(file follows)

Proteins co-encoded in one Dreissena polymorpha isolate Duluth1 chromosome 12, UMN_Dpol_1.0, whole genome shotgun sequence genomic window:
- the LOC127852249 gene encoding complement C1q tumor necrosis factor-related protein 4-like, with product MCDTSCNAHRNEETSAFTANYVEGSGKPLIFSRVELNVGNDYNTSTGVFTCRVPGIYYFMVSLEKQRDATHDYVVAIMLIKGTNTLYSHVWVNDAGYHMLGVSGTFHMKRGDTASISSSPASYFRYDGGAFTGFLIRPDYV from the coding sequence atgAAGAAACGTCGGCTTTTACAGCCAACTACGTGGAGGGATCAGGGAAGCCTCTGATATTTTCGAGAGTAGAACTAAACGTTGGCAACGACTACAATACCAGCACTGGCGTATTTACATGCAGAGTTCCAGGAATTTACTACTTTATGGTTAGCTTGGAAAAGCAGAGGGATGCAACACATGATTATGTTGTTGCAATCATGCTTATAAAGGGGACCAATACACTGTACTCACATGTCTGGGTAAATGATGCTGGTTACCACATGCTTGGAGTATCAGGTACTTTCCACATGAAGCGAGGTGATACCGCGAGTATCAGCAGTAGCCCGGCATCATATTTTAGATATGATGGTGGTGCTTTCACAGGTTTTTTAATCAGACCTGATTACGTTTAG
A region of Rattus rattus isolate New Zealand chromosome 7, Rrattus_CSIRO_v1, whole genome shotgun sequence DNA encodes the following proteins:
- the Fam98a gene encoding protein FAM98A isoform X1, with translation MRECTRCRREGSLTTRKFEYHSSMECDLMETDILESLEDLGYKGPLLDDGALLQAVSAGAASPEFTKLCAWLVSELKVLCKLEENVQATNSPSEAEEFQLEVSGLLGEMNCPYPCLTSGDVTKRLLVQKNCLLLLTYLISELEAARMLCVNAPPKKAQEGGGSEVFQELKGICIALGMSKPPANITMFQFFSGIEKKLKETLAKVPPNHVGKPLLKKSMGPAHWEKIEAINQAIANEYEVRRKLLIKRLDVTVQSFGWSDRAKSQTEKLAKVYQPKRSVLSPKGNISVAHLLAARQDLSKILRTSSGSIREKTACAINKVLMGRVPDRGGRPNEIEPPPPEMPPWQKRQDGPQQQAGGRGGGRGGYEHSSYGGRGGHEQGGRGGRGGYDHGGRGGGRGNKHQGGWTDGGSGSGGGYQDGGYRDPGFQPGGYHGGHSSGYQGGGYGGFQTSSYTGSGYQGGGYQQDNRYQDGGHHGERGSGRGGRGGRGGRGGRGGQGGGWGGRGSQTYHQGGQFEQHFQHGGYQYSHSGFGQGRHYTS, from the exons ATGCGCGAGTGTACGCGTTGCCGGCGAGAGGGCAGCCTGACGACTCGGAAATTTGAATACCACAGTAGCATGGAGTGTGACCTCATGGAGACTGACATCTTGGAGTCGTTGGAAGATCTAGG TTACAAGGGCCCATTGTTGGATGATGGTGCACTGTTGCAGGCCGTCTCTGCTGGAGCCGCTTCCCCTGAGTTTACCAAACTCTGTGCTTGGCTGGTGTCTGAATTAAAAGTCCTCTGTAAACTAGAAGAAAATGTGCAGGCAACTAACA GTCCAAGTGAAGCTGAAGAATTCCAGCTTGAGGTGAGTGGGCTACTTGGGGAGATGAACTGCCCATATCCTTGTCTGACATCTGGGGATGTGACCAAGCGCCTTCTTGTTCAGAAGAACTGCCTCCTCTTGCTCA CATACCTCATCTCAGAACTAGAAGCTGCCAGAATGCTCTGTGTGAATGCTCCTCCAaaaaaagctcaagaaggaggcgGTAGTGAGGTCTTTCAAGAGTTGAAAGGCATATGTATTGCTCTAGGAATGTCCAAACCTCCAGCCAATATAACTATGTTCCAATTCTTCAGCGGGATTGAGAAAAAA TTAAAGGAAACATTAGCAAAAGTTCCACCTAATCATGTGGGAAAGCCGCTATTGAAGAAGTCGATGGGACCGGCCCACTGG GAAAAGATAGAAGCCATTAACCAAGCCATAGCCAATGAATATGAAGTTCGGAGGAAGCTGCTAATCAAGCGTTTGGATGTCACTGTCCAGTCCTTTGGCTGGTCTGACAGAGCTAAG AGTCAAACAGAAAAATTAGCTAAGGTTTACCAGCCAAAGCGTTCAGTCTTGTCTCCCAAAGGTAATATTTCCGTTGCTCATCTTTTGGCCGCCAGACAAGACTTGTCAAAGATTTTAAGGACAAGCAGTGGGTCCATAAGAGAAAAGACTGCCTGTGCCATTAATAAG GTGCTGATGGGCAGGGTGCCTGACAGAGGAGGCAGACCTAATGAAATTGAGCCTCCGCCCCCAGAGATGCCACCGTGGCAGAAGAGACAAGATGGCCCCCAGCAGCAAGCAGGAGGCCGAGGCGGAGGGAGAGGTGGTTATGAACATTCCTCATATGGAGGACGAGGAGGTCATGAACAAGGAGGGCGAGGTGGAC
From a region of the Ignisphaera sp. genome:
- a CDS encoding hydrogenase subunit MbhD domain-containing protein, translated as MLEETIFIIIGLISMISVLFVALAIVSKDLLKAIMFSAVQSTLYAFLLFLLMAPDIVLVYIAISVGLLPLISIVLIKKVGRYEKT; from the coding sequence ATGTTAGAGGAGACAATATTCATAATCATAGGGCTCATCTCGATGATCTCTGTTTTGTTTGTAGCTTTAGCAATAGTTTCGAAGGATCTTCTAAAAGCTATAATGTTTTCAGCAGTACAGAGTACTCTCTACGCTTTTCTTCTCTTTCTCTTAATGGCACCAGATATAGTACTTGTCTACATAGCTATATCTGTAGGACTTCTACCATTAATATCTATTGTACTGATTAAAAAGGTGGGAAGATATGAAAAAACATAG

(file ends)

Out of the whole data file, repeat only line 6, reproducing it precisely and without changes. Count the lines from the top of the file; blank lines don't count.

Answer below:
- a CDS encoding hydrogenase subunit MbhD domain-containing protein, translated as MLEETIFIIIGLISMISVLFVALAIVSKDLLKAIMFSAVQSTLYAFLLFLLMAPDIVLVYIAISVGLLPLISIVLIKKVGRYEKT; from the coding sequence ATGTTAGAGGAGACAATATTCATAATCATAGGGCTCATCTCGATGATCTCTGTTTTGTTTGTAGCTTTAGCAATAGTTTCGAAGGATCTTCTAAAAGCTATAATGTTTTCAGCAGTACAGAGTACTCTCTACGCTTTTCTTCTCTTTCTCTTAATGGCACCAGATATAGTACTTGTCTACATAGCTATATCTGTAGGACTTCTACCATTAATATCTATTGTACTGATTAAAAAGGTGGGAAGATATGAAAAAACATAG